Ok, this is really the last of our 2010 reviews. Anchoring this column is Keith, who’s listened to more reissues this year than Brian and me combined, putting us to great shame. Enjoy the list, and have an awesome year ahead!
Antena – Camino del Sol (Numero)
I suppose we could possibly populate this list with plenty of the other fascinating releases from the Numero label, and French trio Antena’s 1982 debut album is one of our favorite things. The fleet and exquisite jazz pop of Camino del Sol was well ahead of its time and you can hear their influence particularly on the balearic sounds of bands such as Air France and jj. – Keith.
Black Tambourine – Black Tambourine (Slumberland)
The scruffy indie pop of Black Tambourine still sounds as raucous and refreshing as ever, with popular groups such as The Pains of Being Young At Heart and Dum Dum Girls trying to recapture Pam Berry and her band mates’ dreamy charms. Their music is resurrected once again in a new Slumberland edition that presents the band’s spontaneity and lo-fi brilliance in greater scope, beefed up this time with several previously unreleased tracks. – Keith.
The Cure – Disintegration (Rhino)
Exaggerated nostalgia perhaps, but a whole generation of crepuscular souls hid in their bedrooms and mope along to the sweeping atmospheric pop songs of Disintegration, the 1989 Cure masterpiece birthed during a time of incertitude when Robert Smith was apparently disgruntled with commercial success. Rhino’s lavish three-CD repackaging, which also includes relevant outtakes and live recordings (of each track), is the best way to revisit Disintegration in all its monolithic magnificence – dark places haunted by nocturnal spiders and a bad fog of loneliness. – Keith.
mp3: The Cure – Plainsong
David Bowie – Station to Station (Virgin)
Famously, David Bowie was so fucked up on cocaine that he later could not recall making Station to Station. This visionary 1976 album – Bowie’s best, in my humble opinion – was his full-throttle attempt at turning rock mythology on its head for poetic effect, a work of flash delirium that anticipates the Krautrock-infused sound he would forge in Berlin with Brian Eno on Low (1977). The ambered haze and rippling futuristic soundscapes on Station to Station still sound absolutely phenomenal today, the Thin White Duke’s gloomy grandeur having lost none of its power to astound. – Keith.
Destroyer – Streethawk: A Seduction (Merge)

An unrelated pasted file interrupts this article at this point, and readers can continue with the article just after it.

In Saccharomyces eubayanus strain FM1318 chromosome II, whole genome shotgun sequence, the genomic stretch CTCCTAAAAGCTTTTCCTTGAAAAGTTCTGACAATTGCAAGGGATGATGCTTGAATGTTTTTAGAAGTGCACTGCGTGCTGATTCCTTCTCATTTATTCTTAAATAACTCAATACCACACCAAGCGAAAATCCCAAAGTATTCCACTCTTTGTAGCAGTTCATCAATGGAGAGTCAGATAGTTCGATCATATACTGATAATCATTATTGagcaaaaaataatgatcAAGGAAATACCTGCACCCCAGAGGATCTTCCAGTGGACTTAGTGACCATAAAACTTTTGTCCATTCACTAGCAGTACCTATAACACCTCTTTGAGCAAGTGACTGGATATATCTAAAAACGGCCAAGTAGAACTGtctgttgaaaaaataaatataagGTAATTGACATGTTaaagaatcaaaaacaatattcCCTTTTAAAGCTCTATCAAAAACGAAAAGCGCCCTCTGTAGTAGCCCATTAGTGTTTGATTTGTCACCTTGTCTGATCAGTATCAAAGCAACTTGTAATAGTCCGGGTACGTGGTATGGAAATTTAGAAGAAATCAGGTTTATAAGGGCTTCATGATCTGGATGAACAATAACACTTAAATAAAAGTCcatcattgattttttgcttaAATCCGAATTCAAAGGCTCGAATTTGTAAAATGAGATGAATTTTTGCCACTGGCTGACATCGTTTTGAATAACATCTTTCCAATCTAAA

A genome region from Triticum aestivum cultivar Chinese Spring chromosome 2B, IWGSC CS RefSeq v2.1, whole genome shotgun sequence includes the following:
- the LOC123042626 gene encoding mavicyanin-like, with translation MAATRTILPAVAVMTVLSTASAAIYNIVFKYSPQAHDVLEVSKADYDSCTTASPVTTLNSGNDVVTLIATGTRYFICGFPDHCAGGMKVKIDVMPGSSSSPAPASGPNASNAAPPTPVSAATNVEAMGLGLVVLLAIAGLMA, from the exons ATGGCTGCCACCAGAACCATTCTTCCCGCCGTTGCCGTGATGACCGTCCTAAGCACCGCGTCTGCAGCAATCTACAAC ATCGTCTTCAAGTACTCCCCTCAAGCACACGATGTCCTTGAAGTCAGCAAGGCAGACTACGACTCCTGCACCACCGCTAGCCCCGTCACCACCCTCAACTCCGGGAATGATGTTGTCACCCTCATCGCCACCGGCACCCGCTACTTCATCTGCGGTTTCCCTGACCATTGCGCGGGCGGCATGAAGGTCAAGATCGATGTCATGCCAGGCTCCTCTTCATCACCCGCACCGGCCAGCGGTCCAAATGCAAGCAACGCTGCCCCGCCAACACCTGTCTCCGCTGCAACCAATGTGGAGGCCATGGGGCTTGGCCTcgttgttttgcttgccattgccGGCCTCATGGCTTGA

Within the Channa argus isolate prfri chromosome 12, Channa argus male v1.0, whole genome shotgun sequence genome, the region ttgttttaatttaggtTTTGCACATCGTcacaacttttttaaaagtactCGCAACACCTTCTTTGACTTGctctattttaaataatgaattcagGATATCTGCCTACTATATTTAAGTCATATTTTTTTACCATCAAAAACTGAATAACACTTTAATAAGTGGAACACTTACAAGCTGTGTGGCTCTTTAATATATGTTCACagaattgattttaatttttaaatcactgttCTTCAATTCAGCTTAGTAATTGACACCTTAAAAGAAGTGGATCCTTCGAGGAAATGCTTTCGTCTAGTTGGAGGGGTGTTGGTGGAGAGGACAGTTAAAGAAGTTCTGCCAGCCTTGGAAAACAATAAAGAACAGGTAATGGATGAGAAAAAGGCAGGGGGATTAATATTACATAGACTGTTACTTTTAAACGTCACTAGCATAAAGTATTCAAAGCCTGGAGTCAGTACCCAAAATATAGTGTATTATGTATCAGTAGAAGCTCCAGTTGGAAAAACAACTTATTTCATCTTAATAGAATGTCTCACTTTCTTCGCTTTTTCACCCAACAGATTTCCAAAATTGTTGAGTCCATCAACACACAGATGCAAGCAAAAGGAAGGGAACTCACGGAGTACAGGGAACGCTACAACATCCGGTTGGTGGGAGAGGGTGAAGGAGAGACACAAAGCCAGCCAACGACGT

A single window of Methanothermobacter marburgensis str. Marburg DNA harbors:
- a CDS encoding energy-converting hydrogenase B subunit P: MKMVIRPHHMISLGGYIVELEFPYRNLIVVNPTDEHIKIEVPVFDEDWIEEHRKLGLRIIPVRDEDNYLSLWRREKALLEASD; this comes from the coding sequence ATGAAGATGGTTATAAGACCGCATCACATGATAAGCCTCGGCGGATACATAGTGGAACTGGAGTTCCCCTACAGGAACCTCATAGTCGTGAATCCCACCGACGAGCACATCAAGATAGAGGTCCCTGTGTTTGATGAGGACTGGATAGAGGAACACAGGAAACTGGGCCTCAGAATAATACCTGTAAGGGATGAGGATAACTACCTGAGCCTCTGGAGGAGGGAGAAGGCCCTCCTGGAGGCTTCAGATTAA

Speaking of which, there has always been hints of David Bowie’s glam-pop influence on Destroyer records. 2001’s Streethawk: A Seduction remains the pinnacle of Dan Bejar’s tuneful songwriting and wordy idiosyncrasies, and this 2010 Merge reissue nicely whets our appetite for this year’s January release of Kaputt. – Keith.
Galaxie 500 – This Is Our Music/Copenhagen (Domino)
All it took was three albums for the Boston trio to make their indelible mark on music history. This Is Our Music (1991) was to be their last, and in this reissue, finds itself paired with Copenhagen, a recording of their final concert. At the encore, the band perform songs by their evident heroes: the Velvets’ “Here She Comes Now” and Jonathan Richman’s “Don’t Let Our Youth Go To Waste”. The latter, one of the most career-defining of their covers, couldn’t be a more fitting swansong. – Dan.
Jane Birkin/Serge Gainsbourg – Jane Birkin/Serge Gainsbourg (Light in the Attic)
Light in the Attic follows up its 2009 US reissue of Serge Gainsbourg’s seminal 1971 concept album Histoire de Melody Nelson with the release of another his classics in Jane Birkin/Serge Gainsbourg (1969). The paraphernalia of decadence served up in this first whirlwind collaboration between Serge and a then fresh-faced Birkin is potent as ever – not surprising when you consider the shock value of “Je T’Aime… Moi Non Plus”, and the smoldering pop provocation of “69 Année Érotique”. – Keith.
Robert Wyatt – Rock Bottom (Domino)
Domino Records’ extensive reissue of Robert Wyatt’s solo works is a real godsend, allowing us to get reacquainted with his surrealist-influenced pop music full of sonic invention and genuine mystery. The precipitous Rock Bottom, the 1974 album recorded after Wyatt had suffered the accident that left him permanently confined to a wheelchair, is the best place to start, the surreal wonders of this deeply personal six-song cycle freighted with both loss and renewal. – Keith.
The Rolling Stones – Exile on Main St. (Polydor)
This was actually my first time listening to this record, and in spite of what I’ve read before, I just couldn’t imagine the Stones having this much blues and soul in their rock and roll, not to mention gospel or even country. The context of the album’s production, in all its tumultous decadence, is probably helpful but not essential for listening: whether you’ve been following the Stones’ for the past half a century or you’re a new convert like myself, this is an equally rewarding trip in all its swaggering brilliance.– Dan.
Tom Zé – Studies of Tom Zé: Explaining Things So I Can Confuse You (Luaka Bop)
It seems impossible to properly recapitulate Tom Ze’s manic career trajectory, and we won’t attempt to do so here. Instead, we would rejoice in the release of this lovingly compiled 3-LP box set that successfully compresses the many dimensions of a man who has been such a pervasive influence on Brazilian countercultural pop music. – Keith.
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